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Passing Notes and Cantus Firmus
#3027485 09/21/20 11:39 AM
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I got a little stuck learning some basics. I'm wondering if a Cantus Firmus can have a second. I've seen people say they can't have them, and I've seen plenty of examples with steps being a 2nd. The other issue I'm having is with passing notes. The following link will go to an image of a staff. Is that A a passing note, or does the G get in the way of that? Also is the D a vaild anticipation note?

[img]https://ibb.co/YR1MWBt[/img]

Last edited by JeremyBenson11; 09/21/20 11:39 AM.
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Re: Passing Notes and Cantus Firmus
JeremyBenson11 #3027535 09/21/20 02:10 PM
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When you say a second, do you mean an interval ? Or something else ?

Re: Passing Notes and Cantus Firmus
JeremyBenson11 #3027642 09/21/20 07:49 PM
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The cantus firmus can have 2nds. If you're talking about the intervals with the upper voices, it's up to the other voices to take care of these.

Re: Passing Notes and Cantus Firmus
JeremyBenson11 #3027698 09/22/20 02:53 AM
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Maybe you're confusing several different things. If you're talking about harmonic intervals then seconds are dissonant and you shouldn't have them, but as pointed out, it's the other voices that should adjust to avoid the harmonic seconds. If you're talking about the Cantus Firmus itself melodic seconds are definitely allowed. You can't have augmented melodic seconds but major and minor seconds are OK.

Originally Posted by JeremyBenson11
The other issue I'm having is with passing notes. The following link will go to an image of a staff. Is that A a passing note, or does the G get in the way of that? Also is the D a vaild anticipation note?

[img]https://ibb.co/YR1MWBt[/img]

A passing note is just a non-chord note, usually on a weak part of the beat or a weak beat, that is part of the melody or another inner line. It's hard to really say anything about this A as you only have two chords. The A isn't really linking anything and isn't part of a melody. I don't see any D so I assume you meant C. You could call that an anticipation of the C chord but it could equally be considered an A minor or F major chord. It's not really clear what you want to do.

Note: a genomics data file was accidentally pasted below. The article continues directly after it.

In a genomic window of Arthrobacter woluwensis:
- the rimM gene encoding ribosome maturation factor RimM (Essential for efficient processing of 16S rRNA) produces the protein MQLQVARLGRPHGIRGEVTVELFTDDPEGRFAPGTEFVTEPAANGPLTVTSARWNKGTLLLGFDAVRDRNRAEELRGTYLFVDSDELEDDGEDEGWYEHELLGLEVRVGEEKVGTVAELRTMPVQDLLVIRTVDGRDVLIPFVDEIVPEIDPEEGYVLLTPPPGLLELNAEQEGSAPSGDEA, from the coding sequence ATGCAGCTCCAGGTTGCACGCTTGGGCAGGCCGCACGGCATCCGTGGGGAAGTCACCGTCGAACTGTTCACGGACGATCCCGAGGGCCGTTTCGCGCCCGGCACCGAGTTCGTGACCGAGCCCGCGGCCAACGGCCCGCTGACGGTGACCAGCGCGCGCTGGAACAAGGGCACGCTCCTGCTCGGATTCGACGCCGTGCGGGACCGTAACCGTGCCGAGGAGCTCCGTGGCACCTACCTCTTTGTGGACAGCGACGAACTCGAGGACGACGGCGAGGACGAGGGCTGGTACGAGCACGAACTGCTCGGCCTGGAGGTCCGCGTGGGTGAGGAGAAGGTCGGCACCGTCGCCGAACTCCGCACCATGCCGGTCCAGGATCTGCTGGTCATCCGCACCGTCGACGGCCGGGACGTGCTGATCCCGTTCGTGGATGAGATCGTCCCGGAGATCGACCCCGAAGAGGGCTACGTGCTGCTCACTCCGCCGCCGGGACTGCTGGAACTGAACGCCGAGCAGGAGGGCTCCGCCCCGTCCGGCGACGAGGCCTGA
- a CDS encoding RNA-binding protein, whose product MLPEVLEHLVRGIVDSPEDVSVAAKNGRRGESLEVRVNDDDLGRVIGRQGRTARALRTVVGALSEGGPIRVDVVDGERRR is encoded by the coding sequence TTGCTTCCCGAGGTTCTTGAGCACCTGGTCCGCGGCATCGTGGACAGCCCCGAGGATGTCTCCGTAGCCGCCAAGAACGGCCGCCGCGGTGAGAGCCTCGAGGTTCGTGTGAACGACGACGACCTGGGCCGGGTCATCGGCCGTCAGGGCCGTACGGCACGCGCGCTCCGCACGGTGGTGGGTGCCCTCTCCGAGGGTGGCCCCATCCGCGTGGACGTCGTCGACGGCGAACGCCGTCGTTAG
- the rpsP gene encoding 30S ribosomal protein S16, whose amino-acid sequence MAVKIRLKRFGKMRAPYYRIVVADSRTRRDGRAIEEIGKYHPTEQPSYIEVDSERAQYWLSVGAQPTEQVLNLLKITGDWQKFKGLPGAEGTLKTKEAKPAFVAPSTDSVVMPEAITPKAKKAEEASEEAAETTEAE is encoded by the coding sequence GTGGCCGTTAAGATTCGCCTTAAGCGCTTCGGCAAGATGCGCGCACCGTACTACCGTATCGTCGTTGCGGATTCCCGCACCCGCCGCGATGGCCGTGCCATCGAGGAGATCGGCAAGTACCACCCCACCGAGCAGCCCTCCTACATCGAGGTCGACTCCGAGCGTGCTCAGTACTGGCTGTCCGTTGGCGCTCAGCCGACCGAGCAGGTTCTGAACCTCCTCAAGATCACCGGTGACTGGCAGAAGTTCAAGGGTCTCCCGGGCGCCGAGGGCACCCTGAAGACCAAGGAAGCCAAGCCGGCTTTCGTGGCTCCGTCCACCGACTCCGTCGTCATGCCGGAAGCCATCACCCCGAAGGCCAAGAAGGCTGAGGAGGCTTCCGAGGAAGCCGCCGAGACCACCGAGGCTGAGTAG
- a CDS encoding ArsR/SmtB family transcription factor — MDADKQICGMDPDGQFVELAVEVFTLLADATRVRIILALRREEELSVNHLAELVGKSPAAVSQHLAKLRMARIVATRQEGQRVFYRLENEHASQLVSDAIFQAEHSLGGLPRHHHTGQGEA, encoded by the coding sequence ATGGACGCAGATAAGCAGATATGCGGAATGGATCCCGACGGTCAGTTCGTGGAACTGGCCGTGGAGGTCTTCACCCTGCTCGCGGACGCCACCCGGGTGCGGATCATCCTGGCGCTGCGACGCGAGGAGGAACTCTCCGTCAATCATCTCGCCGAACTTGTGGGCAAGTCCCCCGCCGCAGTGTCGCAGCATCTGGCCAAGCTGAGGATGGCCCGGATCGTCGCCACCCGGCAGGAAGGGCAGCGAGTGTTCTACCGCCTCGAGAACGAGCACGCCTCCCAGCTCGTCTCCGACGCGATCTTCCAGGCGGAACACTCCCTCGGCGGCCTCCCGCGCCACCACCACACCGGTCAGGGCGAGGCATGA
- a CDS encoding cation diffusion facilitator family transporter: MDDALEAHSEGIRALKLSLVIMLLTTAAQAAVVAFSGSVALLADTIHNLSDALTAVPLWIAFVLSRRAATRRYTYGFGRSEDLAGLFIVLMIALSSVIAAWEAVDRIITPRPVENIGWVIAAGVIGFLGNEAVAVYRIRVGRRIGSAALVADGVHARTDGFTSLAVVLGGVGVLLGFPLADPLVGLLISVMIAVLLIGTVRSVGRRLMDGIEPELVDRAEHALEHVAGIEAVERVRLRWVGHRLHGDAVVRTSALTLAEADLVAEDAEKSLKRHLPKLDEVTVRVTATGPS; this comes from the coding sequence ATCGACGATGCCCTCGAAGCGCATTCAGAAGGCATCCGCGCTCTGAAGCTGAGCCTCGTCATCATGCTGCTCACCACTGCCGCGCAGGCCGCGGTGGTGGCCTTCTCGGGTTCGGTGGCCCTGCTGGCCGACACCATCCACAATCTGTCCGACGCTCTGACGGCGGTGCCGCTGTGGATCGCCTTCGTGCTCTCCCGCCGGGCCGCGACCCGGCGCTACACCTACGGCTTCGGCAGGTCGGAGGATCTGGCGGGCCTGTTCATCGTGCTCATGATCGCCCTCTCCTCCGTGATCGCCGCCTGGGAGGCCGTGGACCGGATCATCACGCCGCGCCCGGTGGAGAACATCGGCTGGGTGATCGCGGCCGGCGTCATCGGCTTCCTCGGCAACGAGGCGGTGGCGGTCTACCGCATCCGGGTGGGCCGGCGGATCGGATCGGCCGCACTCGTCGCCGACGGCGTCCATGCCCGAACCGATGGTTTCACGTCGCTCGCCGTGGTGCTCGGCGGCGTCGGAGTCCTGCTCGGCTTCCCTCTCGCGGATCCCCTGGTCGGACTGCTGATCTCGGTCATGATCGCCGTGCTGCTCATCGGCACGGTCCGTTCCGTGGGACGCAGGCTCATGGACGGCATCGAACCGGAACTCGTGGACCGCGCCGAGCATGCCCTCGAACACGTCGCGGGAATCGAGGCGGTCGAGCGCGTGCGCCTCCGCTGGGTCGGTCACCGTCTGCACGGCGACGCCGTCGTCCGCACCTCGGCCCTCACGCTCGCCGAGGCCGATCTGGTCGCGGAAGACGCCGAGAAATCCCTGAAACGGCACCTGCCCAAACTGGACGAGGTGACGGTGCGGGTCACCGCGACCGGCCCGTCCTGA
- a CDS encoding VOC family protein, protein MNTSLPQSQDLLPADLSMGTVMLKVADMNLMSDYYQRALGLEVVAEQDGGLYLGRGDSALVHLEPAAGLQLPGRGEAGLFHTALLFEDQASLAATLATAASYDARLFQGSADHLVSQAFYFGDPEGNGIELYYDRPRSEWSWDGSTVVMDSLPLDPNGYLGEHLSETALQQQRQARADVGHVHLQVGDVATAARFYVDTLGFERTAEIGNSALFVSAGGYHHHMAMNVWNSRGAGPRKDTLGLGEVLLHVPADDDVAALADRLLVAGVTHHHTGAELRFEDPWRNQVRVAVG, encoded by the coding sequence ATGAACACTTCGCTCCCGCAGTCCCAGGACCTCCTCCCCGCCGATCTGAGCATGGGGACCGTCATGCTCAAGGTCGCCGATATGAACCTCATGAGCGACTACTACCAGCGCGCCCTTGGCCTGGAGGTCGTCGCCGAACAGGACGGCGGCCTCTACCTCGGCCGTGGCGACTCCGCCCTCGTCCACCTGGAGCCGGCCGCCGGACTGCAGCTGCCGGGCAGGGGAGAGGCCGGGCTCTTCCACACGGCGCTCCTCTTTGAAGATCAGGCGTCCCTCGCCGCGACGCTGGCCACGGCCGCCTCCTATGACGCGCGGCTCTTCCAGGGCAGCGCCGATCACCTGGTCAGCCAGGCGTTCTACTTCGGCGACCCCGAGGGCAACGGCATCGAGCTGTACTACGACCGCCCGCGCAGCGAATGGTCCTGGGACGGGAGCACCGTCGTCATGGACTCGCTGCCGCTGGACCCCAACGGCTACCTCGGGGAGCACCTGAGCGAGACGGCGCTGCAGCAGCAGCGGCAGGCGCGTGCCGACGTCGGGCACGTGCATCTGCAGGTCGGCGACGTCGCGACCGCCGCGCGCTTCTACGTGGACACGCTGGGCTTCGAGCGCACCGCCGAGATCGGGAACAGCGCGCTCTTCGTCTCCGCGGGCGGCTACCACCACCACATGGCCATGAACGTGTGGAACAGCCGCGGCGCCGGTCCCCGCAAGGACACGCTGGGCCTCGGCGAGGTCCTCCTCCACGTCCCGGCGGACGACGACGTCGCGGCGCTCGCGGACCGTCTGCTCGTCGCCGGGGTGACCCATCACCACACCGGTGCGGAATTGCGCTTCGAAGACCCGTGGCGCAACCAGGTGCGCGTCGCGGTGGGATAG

Re: Passing Notes and Cantus Firmus
JeremyBenson11 #3027728 09/22/20 04:46 AM
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I think the example is not very good anyway as it is not really written in polyphonic style. There is a mix of 4 voices, 2 and 3. The A is not really a passing tone, since it forms a perfectly valid harmony with the C. If the G in the Bass was sustained, then the A would be a passing tone. One could see A as an appogiatura to G. And G is not teally an anticipation either since it forms already the CG harmony which is repeated in the 4th beat. The writing is rather clumsy. But since the OP has not responded, i assume it is one of those questions where the author does not care to read the answers. It is just waisting our time.

Re: Passing Notes and Cantus Firmus
JeremyBenson11 #3027759 09/22/20 07:11 AM
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Sidokar, I don't live on the internet, it's been 8 hours. Please give people time to respond. I didn't mean 'D' I meant, G. I missed that in my edit. As for the quality of he music, it's not meant to be high qaulity, it's my second time composing in my software for learning. Qazsedcft, I did mean Major 2nd intervals. So, that clears that up. I think you guys are getting confused because the music example was not the Cantus Firmus, or anything to do with it. I should have clarified better. The image is to a stand alone measure for learning passing notes. Hence, wondering if 'A' was a passing note in the way it lied between G chord and C chord. Or does the G note get in the way of that.

Thanks for replying all that info Sidokar, I'll try to soak it in, but it seems a little advanced for what I'm messing with right now, which is just passing notes.

"The A is not really a passing tone, since it forms a perfectly valid harmony with the C."

The videos always say a passing note is any tone outside the chord.

Last edited by JeremyBenson11; 09/22/20 07:14 AM.
Re: Passing Notes and Cantus Firmus
JeremyBenson11 #3027796 09/22/20 09:10 AM
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Originally Posted by JeremyBenson11